Betsy finally found a place to land in England while Jérôme went to reason to his brother. He sent a few letters but he would never see his wife again except for many years later in passing. Given the choice of being stripped of his titles and left penniless, Jérôme left Betsy behind and followed his brother’s orders, agreeing to a divorce from Betsy and marrying a German princess. Meanwhile, Betsy gave birth to their son and held onto the Napoleon name with a fierce determination.

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Now a divorced single mother, Betsy returned to America with her son Jerome Napoleon Bonaparte. She spent the rest of her life capitalizing on her royal connection in social circles and trying to obtain the royal title she had almost held.

Many men fell at her feet but she refused to give up the last name Bonaparte. She continued to visit France, once Napoleon was deposed of course, hopping back and forth between Europe and America, but never able to stay in the country she idealized.

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Despite being left only a pittance by her father, whose opposition to the marriage and her life led him to disinheriting her, she turned her annuity from Napoleon into a fortune, becoming one of the city’s wealthiest female landowners. A successful divorced, single mother, businesswoman at this time was largely unheard of but Betsy continued to admire only old traditions: marriage, parties, high society, etc.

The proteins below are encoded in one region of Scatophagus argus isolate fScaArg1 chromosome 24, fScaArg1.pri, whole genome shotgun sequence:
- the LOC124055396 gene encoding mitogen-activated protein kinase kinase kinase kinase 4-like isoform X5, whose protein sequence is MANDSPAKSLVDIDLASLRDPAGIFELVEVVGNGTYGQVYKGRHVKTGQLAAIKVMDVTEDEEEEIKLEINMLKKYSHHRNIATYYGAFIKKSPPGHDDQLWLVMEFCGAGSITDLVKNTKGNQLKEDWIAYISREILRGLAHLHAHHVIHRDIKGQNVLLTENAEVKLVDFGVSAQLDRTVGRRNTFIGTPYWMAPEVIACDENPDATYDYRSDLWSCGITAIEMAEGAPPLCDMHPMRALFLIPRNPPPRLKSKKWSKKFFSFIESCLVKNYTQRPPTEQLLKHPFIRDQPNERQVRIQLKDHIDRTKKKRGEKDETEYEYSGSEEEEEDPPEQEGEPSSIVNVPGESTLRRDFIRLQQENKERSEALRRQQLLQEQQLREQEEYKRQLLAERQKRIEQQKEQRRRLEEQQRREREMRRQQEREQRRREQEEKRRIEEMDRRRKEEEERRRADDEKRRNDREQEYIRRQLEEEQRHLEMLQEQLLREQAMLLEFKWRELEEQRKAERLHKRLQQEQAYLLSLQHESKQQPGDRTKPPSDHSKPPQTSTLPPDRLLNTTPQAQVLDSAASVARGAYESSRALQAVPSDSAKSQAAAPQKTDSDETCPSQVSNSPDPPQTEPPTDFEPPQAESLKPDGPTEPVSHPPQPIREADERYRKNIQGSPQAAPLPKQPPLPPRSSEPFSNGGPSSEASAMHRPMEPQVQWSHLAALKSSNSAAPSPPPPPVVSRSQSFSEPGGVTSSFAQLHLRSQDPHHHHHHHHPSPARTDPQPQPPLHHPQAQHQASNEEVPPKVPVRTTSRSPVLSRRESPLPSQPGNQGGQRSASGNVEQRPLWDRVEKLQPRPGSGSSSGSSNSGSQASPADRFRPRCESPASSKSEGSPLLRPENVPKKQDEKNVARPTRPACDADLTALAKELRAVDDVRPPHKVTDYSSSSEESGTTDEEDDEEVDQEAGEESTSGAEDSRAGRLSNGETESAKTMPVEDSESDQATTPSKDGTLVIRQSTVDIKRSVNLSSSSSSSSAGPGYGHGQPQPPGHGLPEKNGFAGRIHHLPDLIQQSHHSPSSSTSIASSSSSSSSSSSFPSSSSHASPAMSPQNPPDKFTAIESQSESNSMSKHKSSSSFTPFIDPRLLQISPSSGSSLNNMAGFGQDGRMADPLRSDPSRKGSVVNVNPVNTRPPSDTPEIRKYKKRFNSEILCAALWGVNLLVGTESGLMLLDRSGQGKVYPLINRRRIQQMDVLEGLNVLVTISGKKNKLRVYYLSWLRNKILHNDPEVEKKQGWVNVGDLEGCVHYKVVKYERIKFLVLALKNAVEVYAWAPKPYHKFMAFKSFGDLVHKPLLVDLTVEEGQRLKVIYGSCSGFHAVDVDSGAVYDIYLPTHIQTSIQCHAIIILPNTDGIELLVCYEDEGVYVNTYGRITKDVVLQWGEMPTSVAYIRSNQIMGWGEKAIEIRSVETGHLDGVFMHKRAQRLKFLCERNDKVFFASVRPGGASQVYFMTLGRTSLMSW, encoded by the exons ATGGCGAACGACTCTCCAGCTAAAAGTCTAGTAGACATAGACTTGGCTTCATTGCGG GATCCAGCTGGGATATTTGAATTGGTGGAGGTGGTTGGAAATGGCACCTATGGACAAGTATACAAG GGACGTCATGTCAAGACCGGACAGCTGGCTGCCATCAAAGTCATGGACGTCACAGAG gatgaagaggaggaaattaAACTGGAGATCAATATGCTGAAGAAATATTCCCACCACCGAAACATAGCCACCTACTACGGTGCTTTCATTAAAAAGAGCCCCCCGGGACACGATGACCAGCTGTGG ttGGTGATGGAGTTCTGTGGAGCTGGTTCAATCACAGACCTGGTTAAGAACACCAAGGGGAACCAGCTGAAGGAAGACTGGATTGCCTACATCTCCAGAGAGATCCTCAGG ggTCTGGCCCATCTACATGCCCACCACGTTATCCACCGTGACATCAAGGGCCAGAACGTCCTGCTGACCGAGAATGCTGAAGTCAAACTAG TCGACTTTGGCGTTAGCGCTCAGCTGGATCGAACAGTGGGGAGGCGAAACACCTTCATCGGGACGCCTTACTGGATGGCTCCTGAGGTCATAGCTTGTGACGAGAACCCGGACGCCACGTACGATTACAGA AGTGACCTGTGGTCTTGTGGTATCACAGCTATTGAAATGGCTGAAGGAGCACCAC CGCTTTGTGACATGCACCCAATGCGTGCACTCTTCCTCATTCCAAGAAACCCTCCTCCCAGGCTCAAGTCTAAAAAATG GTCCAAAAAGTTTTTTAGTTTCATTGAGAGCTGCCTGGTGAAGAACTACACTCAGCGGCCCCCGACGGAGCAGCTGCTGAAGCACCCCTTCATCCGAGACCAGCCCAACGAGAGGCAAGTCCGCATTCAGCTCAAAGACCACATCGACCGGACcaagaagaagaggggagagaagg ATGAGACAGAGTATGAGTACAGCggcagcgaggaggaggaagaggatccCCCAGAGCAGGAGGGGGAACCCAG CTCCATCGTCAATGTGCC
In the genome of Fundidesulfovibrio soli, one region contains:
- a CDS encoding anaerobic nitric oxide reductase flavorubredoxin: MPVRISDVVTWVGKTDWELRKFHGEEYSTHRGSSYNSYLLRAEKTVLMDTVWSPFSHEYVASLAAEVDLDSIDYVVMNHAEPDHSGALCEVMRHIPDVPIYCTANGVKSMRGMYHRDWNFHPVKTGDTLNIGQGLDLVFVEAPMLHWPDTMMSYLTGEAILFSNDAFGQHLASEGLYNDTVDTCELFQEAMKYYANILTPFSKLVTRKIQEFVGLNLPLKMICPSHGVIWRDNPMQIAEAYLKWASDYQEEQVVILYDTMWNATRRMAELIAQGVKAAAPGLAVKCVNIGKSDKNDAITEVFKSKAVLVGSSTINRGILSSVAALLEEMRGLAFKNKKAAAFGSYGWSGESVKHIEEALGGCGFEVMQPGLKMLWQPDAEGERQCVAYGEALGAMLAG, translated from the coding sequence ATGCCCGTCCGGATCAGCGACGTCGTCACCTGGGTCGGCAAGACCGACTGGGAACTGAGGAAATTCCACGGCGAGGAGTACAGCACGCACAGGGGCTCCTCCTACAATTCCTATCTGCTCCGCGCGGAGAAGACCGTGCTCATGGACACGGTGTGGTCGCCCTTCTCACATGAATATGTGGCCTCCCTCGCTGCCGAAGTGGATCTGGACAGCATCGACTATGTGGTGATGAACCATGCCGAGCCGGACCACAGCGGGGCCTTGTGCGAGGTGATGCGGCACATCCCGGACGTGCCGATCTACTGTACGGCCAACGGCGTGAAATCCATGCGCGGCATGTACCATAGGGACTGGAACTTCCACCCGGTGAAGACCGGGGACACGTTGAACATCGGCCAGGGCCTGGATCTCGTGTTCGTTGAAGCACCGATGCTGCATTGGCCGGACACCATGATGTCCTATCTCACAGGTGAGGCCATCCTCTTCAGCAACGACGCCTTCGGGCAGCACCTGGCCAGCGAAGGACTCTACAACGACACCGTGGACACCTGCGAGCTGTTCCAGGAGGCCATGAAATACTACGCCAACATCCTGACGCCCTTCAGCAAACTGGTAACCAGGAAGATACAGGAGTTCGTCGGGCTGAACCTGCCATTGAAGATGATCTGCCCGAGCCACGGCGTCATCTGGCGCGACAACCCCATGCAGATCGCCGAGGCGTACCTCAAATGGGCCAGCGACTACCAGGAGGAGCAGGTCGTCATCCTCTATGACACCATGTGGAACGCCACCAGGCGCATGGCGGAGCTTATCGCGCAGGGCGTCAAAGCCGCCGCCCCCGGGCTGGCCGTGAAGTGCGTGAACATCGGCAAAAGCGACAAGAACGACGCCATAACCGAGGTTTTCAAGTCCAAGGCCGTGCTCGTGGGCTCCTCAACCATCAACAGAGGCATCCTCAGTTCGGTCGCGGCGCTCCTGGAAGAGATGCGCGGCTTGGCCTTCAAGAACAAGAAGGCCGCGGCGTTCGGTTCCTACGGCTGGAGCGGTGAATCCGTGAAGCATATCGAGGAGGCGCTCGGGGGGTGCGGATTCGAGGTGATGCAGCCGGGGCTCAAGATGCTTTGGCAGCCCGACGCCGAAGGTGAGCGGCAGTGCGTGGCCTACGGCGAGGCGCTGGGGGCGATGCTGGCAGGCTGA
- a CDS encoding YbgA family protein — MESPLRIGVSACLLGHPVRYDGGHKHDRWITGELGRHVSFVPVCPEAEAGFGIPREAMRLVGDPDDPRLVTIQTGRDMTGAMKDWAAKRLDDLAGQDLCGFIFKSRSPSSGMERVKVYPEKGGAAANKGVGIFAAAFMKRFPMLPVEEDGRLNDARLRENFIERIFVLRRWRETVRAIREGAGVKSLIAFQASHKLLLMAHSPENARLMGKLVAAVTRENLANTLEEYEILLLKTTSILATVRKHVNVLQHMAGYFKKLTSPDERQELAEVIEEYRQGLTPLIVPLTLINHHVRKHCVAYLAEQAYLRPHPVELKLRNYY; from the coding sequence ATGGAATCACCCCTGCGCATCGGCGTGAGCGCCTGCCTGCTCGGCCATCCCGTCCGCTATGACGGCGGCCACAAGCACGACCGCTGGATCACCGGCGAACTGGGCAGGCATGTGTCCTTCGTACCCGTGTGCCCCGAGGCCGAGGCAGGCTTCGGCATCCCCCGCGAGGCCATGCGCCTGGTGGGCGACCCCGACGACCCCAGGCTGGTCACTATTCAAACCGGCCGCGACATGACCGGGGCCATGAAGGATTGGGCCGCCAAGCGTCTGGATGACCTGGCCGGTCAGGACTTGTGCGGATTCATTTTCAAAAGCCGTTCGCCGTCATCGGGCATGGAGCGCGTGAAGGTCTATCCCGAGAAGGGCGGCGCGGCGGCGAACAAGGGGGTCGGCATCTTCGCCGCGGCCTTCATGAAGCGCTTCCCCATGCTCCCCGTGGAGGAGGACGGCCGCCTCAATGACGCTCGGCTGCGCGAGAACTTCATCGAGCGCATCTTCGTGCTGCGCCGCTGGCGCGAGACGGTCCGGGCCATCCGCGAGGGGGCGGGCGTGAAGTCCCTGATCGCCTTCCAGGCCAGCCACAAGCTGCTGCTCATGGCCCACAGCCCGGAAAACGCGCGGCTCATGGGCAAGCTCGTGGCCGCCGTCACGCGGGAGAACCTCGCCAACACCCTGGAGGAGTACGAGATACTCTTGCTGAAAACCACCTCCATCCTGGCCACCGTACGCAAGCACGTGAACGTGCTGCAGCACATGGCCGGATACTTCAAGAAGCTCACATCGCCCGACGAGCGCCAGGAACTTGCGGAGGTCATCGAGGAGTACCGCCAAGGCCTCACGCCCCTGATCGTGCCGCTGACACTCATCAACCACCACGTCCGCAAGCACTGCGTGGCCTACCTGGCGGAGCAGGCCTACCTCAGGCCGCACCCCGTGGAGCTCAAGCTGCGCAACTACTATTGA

Her grandchildren became the focus of her failed royal aspirations after her son disappointed her by marrying an American, but none of them would quite ascend to the heights she hoped. Jerome II, served as an officer in the United States and French armies. Charles, became the U.S. Attorney General and Secretary of the Navy in president Theodore Roosevelt’s administration. While in office he founded the Bureau of Investigation which eventually grew into the F.B.I. under J. Edgar Hoover.

Betsy never remarried and lived until she was 94-years old.

Jerome in his robes as king.

A middle aged Jérôme as king, source.

Painting of Betsy from each side of her face.

Betsy as painted by Gilbert Stuart in “The Belle of Baltimore,” source.

p.s. I highly recommend the book Wondrous Beauty” by Carol Berkin for a more detailed look at this scandalous pair.

Sources: 1, 2, 3, 4